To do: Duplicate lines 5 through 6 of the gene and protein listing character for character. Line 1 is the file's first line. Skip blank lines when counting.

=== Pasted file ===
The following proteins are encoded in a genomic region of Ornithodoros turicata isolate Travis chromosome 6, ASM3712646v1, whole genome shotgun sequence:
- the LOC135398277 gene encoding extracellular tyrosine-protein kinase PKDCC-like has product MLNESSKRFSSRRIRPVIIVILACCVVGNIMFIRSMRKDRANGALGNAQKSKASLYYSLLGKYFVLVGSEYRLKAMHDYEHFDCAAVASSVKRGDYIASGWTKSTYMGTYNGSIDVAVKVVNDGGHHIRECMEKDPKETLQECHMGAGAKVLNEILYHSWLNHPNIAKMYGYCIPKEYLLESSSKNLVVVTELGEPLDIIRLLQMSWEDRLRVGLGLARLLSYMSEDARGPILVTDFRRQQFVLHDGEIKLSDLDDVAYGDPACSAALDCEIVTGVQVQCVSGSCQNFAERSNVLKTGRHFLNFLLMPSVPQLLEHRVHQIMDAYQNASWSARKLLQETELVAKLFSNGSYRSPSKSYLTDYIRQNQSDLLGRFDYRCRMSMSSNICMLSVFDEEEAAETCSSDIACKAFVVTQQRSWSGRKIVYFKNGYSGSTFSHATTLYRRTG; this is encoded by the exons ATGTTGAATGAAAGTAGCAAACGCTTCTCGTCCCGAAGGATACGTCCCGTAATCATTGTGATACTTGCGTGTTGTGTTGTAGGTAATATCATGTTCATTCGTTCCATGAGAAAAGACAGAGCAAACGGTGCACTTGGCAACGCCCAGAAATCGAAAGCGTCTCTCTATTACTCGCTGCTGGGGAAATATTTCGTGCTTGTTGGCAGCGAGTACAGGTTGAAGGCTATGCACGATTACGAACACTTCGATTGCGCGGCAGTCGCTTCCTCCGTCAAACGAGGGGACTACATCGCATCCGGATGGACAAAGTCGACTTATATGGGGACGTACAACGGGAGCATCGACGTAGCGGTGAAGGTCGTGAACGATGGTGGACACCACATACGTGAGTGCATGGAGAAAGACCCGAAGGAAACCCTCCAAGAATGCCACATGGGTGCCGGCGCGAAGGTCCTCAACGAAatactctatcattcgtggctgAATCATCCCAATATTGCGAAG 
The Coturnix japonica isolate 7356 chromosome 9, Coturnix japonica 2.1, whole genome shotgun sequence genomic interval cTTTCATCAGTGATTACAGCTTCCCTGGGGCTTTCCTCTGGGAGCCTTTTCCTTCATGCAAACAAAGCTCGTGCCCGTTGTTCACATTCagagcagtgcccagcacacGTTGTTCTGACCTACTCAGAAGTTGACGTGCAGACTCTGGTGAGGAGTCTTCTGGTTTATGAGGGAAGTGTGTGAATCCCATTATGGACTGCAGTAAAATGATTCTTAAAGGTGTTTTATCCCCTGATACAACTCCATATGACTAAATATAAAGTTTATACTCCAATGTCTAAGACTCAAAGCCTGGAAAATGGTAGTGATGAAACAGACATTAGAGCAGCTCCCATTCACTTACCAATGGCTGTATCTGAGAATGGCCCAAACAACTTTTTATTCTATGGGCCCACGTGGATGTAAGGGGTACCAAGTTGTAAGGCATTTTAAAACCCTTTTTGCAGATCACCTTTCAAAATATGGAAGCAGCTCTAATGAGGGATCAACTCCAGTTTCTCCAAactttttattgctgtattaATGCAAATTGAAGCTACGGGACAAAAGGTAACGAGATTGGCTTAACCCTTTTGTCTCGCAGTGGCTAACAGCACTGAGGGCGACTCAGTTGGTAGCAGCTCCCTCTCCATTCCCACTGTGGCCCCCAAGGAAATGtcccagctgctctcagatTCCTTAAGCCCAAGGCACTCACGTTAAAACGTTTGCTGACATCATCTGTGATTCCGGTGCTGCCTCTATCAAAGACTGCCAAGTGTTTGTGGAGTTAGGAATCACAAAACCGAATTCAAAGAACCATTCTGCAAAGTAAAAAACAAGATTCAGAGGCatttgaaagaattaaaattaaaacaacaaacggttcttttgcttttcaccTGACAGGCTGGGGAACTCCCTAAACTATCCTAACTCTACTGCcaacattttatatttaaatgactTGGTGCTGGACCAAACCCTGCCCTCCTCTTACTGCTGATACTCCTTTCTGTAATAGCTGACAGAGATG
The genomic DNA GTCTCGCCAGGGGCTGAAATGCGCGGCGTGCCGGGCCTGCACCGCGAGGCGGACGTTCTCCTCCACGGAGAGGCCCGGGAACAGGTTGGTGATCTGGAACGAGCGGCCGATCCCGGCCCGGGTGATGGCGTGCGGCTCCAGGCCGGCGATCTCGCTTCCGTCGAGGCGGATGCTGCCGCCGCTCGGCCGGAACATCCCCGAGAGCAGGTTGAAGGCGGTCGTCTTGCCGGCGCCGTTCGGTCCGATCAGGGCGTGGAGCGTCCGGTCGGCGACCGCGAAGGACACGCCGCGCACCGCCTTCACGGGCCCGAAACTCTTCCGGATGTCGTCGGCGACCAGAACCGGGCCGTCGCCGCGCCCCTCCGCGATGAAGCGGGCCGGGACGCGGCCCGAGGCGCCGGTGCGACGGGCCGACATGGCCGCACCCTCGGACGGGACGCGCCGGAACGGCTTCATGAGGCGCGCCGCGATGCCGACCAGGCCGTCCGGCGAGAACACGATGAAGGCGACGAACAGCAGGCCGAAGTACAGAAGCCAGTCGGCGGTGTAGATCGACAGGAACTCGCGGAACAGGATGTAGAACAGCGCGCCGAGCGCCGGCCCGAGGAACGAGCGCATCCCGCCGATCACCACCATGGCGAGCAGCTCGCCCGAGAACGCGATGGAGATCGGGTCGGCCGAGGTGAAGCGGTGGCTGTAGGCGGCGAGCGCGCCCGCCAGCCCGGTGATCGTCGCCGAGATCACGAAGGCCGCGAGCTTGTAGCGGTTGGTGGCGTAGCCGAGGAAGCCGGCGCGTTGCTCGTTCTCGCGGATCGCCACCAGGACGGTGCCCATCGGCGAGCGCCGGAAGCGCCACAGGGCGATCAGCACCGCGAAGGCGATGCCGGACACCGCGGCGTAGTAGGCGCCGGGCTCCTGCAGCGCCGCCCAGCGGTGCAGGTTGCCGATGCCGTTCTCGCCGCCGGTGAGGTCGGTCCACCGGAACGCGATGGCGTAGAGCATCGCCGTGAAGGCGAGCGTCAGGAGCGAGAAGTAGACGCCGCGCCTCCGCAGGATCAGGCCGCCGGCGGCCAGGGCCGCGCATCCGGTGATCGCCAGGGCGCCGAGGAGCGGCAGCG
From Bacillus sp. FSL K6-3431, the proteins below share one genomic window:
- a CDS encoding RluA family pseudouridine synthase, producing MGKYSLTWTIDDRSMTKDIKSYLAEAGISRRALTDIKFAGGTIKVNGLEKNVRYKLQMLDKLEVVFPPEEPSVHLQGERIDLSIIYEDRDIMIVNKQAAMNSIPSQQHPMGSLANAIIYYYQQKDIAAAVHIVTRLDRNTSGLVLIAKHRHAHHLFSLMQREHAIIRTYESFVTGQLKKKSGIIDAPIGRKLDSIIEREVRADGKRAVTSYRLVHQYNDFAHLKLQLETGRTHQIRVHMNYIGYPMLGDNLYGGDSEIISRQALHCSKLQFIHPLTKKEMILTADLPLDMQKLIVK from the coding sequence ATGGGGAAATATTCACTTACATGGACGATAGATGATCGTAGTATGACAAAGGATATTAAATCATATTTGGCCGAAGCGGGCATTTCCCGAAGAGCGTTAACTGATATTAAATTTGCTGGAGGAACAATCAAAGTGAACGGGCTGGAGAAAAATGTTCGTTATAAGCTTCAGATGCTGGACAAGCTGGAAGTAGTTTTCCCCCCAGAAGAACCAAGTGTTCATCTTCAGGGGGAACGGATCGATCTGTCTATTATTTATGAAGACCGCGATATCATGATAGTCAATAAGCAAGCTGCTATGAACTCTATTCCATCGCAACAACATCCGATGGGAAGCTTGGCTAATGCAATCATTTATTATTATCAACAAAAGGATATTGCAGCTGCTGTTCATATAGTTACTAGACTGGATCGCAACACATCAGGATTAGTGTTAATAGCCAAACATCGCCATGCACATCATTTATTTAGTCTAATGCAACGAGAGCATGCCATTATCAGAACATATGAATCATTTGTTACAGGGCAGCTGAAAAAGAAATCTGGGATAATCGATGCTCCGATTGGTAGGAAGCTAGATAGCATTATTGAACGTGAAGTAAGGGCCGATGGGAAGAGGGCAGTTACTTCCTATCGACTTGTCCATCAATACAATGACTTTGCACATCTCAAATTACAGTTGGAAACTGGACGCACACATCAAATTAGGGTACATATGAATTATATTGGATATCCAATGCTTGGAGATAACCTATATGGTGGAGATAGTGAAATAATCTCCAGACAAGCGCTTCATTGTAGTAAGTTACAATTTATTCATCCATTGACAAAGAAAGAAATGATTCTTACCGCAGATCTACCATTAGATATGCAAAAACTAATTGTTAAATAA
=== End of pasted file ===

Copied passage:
From Bacillus sp. FSL K6-3431, the proteins below share one genomic window:
- a CDS encoding RluA family pseudouridine synthase, producing MGKYSLTWTIDDRSMTKDIKSYLAEAGISRRALTDIKFAGGTIKVNGLEKNVRYKLQMLDKLEVVFPPEEPSVHLQGERIDLSIIYEDRDIMIVNKQAAMNSIPSQQHPMGSLANAIIYYYQQKDIAAAVHIVTRLDRNTSGLVLIAKHRHAHHLFSLMQREHAIIRTYESFVTGQLKKKSGIIDAPIGRKLDSIIEREVRADGKRAVTSYRLVHQYNDFAHLKLQLETGRTHQIRVHMNYIGYPMLGDNLYGGDSEIISRQALHCSKLQFIHPLTKKEMILTADLPLDMQKLIVK from the coding sequence ATGGGGAAATATTCACTTACATGGACGATAGATGATCGTAGTATGACAAAGGATATTAAATCATATTTGGCCGAAGCGGGCATTTCCCGAAGAGCGTTAACTGATATTAAATTTGCTGGAGGAACAATCAAAGTGAACGGGCTGGAGAAAAATGTTCGTTATAAGCTTCAGATGCTGGACAAGCTGGAAGTAGTTTTCCCCCCAGAAGAACCAAGTGTTCATCTTCAGGGGGAACGGATCGATCTGTCTATTATTTATGAAGACCGCGATATCATGATAGTCAATAAGCAAGCTGCTATGAACTCTATTCCATCGCAACAACATCCGATGGGAAGCTTGGCTAATGCAATCATTTATTATTATCAACAAAAGGATATTGCAGCTGCTGTTCATATAGTTACTAGACTGGATCGCAACACATCAGGATTAGTGTTAATAGCCAAACATCGCCATGCACATCATTTATTTAGTCTAATGCAACGAGAGCATGCCATTATCAGAACATATGAATCATTTGTTACAGGGCAGCTGAAAAAGAAATCTGGGATAATCGATGCTCCGATTGGTAGGAAGCTAGATAGCATTATTGAACGTGAAGTAAGGGCCGATGGGAAGAGGGCAGTTACTTCCTATCGACTTGTCCATCAATACAATGACTTTGCACATCTCAAATTACAGTTGGAAACTGGACGCACACATCAAATTAGGGTACATATGAATTATATTGGATATCCAATGCTTGGAGATAACCTATATGGTGGAGATAGTGAAATAATCTCCAGACAAGCGCTTCATTGTAGTAAGTTACAATTTATTCATCCATTGACAAAGAAAGAAATGATTCTTACCGCAGATCTACCATTAGATATGCAAAAACTAATTGTTAAATAA